Executive Spotlight Series with Daniel Nadeau, Principal and Co-owner, Payway

by Daniel Nadeau 0

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We spoke to you a few weeks ago to find out more about Payway and the history of your company. Now, let’s dive into a subject that you mentioned, the future of supporting card not present subscriptions!

What do businesses that operate subscription-based business models need to understand about payments?

Payway got its start by processing subscription payments for some of the largest newspaper groups in the country. More than 30 years of experience has taught us a thing or two about subscription payments of all types. It doesn’t matter if you sell a subscription to a physical product like a newspaper or box-of-the-month club, or a digital subscription like online news content or service membership. Chances are that the majority of your payments are received via the web or telephone. Once initial payment is received, then they are set to repeat on a schedule that coincides with future order fulfillments or timed membership payments. The challenges for this business model are twofold—getting the initial payment and keeping the repetitive payments running.

Why are payments received via the web or telephone different than those that are made in person? Are they processed the same? Why does it matter?

Web or telephone payments are known in the industry as card-not-present payments. Although these payments are processed via the same networks as traditional “card present” transactions, they are considered to be a higher risk due to the increased risk of fraud. For a payment to be considered “card present”, the data that is contained in the magnetic strip or chip needs to be processed via a terminal or card reader. Not only do card-not-present transactions carry a higher risk of fraud, they also carry a higher potential for chargebacks, and as a result, higher fees from the networks to process these payments.

Why wouldn’t a business just use a provider that provides a bundled rate? Wouldn’t that allow merchants to pay a uniform rate, regardless of whether or not the card was presented at the time of the transaction?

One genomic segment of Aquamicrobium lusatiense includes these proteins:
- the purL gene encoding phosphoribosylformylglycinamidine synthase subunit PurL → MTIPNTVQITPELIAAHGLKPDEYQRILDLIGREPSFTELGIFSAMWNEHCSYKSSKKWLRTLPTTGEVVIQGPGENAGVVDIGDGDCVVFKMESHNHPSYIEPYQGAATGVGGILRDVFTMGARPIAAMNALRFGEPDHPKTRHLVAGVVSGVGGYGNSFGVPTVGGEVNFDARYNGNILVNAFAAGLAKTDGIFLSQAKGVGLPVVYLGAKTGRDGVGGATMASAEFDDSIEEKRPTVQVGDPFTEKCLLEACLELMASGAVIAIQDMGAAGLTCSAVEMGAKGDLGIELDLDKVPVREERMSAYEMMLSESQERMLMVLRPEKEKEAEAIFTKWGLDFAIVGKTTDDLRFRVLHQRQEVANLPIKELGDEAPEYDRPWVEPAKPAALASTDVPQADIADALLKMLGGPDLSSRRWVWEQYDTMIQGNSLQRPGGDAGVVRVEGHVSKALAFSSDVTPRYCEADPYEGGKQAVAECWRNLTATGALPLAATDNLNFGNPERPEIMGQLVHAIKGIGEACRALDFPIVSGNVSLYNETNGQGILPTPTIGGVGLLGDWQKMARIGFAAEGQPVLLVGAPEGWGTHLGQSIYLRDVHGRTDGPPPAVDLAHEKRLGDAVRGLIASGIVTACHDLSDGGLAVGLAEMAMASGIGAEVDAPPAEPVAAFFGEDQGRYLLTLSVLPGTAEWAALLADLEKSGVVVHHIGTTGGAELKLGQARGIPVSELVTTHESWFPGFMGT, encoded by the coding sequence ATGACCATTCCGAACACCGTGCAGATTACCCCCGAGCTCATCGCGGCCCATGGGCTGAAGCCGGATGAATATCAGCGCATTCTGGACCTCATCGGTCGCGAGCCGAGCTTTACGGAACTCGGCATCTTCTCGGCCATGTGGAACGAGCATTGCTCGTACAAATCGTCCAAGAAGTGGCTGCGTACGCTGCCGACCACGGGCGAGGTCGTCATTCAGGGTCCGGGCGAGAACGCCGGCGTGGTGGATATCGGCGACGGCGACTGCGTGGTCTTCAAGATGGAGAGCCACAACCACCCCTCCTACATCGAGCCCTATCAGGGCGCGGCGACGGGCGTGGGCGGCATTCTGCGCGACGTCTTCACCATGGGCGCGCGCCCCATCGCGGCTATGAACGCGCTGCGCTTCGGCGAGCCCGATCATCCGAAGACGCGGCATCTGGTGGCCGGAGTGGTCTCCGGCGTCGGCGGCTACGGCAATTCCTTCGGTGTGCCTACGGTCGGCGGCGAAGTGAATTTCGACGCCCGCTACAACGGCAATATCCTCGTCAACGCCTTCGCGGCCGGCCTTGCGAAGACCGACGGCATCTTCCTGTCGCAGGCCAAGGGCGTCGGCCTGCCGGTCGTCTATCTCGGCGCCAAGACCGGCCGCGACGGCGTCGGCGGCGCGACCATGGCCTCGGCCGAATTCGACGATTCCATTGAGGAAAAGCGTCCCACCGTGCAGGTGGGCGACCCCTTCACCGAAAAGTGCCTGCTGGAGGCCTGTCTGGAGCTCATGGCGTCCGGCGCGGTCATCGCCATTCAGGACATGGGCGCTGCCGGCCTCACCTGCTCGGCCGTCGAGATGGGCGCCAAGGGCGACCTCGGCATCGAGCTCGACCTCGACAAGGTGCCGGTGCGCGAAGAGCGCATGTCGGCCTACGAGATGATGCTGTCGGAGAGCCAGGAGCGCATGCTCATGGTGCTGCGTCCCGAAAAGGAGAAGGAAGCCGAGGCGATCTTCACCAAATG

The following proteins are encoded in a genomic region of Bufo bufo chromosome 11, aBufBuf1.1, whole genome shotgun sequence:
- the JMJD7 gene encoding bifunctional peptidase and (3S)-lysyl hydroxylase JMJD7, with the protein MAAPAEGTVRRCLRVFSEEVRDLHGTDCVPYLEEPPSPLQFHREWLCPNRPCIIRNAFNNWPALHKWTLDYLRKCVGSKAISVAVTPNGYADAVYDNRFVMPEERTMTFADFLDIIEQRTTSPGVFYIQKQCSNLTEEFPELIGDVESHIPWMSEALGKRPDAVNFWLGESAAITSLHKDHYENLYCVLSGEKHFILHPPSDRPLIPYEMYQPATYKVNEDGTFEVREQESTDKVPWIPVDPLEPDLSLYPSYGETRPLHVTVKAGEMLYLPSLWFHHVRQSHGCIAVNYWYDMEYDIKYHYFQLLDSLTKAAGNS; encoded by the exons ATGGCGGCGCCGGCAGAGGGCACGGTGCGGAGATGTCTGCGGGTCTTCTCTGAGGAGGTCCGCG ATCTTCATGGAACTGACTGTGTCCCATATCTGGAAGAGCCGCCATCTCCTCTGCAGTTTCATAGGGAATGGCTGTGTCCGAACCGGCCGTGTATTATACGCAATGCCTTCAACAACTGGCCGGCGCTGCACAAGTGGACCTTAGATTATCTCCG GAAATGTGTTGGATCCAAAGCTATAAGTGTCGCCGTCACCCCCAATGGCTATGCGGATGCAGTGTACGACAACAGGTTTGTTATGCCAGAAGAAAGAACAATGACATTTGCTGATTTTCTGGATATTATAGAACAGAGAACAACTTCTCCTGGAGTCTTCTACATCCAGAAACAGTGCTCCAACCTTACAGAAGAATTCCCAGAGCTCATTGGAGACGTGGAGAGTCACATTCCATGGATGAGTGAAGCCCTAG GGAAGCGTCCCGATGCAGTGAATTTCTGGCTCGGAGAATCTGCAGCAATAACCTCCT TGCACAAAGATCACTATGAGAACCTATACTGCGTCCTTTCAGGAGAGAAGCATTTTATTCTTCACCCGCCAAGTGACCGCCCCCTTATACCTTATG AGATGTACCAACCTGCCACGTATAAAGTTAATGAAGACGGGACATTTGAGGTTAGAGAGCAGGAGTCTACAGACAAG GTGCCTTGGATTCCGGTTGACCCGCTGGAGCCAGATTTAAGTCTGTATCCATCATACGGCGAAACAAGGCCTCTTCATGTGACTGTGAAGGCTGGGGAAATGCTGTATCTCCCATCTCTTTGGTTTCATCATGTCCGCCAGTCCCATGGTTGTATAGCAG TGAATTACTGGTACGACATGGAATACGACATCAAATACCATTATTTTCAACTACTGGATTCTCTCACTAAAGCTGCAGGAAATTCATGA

Many of the big processors operate a pricing model that is known as bundled pricing. This is typically comprised of a flat fee, plus a percentage of the payment and typically runs in the range of 2.9% + 0.30 cents per transaction. Sometimes called tiered pricing, this pricing model seems convenient and straight forward. The rate is the same, regardless of whether or not data is passed with the payment. Although this pricing model is easier to understand, it makes it impossible for you to know how all the fees break down. Merchants collectively pay millions of dollars a year in overcharged interchange.

Cost-plus pricing is more transparent because you know how it breaks down. Each interchange fee is identified, as well as the processing mark-up, so you can see exactly how your cost is calculated. Payway operates a cost-plus pricing model so that you can be confident you’re not being overcharged and there aren’t any fees hiding in the math.

If a merchant is able to get over the initial hurdle of successfully processing a payment for the first subscription payment, then what steps can they take to ensure that future payments keep running smoothly? What happens if the card expires or gets replaced?

As we mentioned earlier, getting that initial payment is the first challenge. Keeping those payments running smoothly for future transactions is another. Your business relies on the “set it and forget it” cadence of recurring payments. Your goal is to reduce churn and keep your profit margins profitable. It is a significant expense if you have to invest in the process of having a staff member identify those customers whose cards have expired and call or email each one to obtain the updated information. Not only that, it’s actually a risk if your staff member gets in touch with the customer. They may just decide that they do not want to give you updated card information because they would rather cancel the subscription or membership.

Payway has decades of experience processing subscription and digital payments. We have applied that experience to develop a solution—automated account updater service.

How does account updater work? And why would a customer want to use it?

Account updater is a simple 3-part process. First, participating card issuers (banks and the like) inform Visa and/or MasterCard when a customer’s card expires, the account numbers are changed, or the account is closed.

The Account Updater tool routinely queries Visa and MasterCard for updates such as these, and the revised information is returned upon our request.

Account Updater then applies the new account information to the Payway vault, updating that cardholder’s token, so it’s ready to process the next scheduled recurring payment, without skipping a beat.

With Account Updater, subscription-based businesses that rely on recurring revenue can avoid the tedious and costly process of manually updating outdated card information.

What does the future hold for the industry and Payway?

Seeing as our expertise lies in card-not-present, recurring transactions, we are concentrating our efforts in markets that operate subscription-based business models. Private healthcare, ticketing, and call centers are just a few examples of the types of markets we have the ability to make a significantly positive impact in.  This industry is very excited right now, and changing rapidly. We are excited to be along for the ride!

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